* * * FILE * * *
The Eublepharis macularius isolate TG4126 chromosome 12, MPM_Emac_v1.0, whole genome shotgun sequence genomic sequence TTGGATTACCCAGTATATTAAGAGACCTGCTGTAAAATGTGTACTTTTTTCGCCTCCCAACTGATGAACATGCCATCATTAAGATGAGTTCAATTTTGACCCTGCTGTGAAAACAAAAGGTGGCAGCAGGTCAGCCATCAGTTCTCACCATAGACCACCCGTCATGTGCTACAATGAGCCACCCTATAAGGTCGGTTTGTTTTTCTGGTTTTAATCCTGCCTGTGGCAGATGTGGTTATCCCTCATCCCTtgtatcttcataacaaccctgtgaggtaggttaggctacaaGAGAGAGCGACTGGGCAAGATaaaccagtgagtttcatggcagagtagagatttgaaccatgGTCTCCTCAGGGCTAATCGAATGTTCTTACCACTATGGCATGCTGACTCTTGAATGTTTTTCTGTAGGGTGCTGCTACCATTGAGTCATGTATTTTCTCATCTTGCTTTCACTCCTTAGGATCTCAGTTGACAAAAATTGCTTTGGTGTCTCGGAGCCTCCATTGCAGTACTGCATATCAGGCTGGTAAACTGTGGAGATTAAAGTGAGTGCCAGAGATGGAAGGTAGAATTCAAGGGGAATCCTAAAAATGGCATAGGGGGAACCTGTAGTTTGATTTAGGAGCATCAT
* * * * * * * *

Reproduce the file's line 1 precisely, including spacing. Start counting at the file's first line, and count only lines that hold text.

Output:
The Eublepharis macularius isolate TG4126 chromosome 12, MPM_Emac_v1.0, whole genome shotgun sequence genomic sequence TTGGATTACCCAGTATATTAAGAGACCTGCTGTAAAATGTGTACTTTTTTCGCCTCCCAACTGATGAACATGCCATCATTAAGATGAGTTCAATTTTGACCCTGCTGTGAAAACAAAAGGTGGCAGCAGGTCAGCCATCAGTTCTCACCATAGACCACCCGTCATGTGCTACAATGAGCCACCCTATAAGGTCGGTTTGTTTTTCTGGTTTTAATCCTGCCTGTGGCAGATGTGGTTATCCCTCATCCCTtgtatcttcataacaaccctgtgaggtaggttaggctacaaGAGAGAGCGACTGGGCAAGATaaaccagtgagtttcatggcagagtagagatttgaaccatgGTCTCCTCAGGGCTAATCGAATGTTCTTACCACTATGGCATGCTGACTCTTGAATGTTTTTCTGTAGGGTGCTGCTACCATTGAGTCATGTATTTTCTCATCTTGCTTTCACTCCTTAGGATCTCAGTTGACAAAAATTGCTTTGGTGTCTCGGAGCCTCCATTGCAGTACTGCATATCAGGCTGGTAAACTGTGGAGATTAAAGTGAGTGCCAGAGATGGAAGGTAGAATTCAAGGGGAATCCTAAAAATGGCATAGGGGGAACCTGTAGTTTGATTTAGGAGCATCAT